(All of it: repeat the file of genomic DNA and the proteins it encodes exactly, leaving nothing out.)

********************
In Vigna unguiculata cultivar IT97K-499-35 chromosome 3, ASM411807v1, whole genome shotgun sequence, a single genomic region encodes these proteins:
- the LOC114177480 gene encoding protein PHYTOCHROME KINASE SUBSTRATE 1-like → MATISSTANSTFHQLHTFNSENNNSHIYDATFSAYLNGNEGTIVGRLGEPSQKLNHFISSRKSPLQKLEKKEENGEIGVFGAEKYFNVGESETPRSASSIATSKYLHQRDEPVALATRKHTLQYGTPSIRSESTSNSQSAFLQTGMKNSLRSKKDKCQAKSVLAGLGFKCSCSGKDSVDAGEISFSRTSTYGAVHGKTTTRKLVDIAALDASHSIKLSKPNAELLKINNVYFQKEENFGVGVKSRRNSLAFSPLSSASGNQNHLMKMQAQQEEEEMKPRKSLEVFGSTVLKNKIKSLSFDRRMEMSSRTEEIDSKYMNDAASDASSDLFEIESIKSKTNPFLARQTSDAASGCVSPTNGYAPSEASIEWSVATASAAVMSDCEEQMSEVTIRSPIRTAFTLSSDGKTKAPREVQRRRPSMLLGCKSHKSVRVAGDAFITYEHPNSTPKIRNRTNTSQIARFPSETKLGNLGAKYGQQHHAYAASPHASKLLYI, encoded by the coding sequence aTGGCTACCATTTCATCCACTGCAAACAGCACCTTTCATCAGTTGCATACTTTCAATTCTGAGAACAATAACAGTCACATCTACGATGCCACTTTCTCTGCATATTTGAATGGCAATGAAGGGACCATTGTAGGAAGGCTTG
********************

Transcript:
In Vigna unguiculata cultivar IT97K-499-35 chromosome 3, ASM411807v1, whole genome shotgun sequence, a single genomic region encodes these proteins:
- the LOC114177480 gene encoding protein PHYTOCHROME KINASE SUBSTRATE 1-like → MATISSTANSTFHQLHTFNSENNNSHIYDATFSAYLNGNEGTIVGRLGEPSQKLNHFISSRKSPLQKLEKKEENGEIGVFGAEKYFNVGESETPRSASSIATSKYLHQRDEPVALATRKHTLQYGTPSIRSESTSNSQSAFLQTGMKNSLRSKKDKCQAKSVLAGLGFKCSCSGKDSVDAGEISFSRTSTYGAVHGKTTTRKLVDIAALDASHSIKLSKPNAELLKINNVYFQKEENFGVGVKSRRNSLAFSPLSSASGNQNHLMKMQAQQEEEEMKPRKSLEVFGSTVLKNKIKSLSFDRRMEMSSRTEEIDSKYMNDAASDASSDLFEIESIKSKTNPFLARQTSDAASGCVSPTNGYAPSEASIEWSVATASAAVMSDCEEQMSEVTIRSPIRTAFTLSSDGKTKAPREVQRRRPSMLLGCKSHKSVRVAGDAFITYEHPNSTPKIRNRTNTSQIARFPSETKLGNLGAKYGQQHHAYAASPHASKLLYI, encoded by the coding sequence aTGGCTACCATTTCATCCACTGCAAACAGCACCTTTCATCAGTTGCATACTTTCAATTCTGAGAACAATAACAGTCACATCTACGATGCCACTTTCTCTGCATATTTGAATGGCAATGAAGGGACCATTGTAGGAAGGCTTG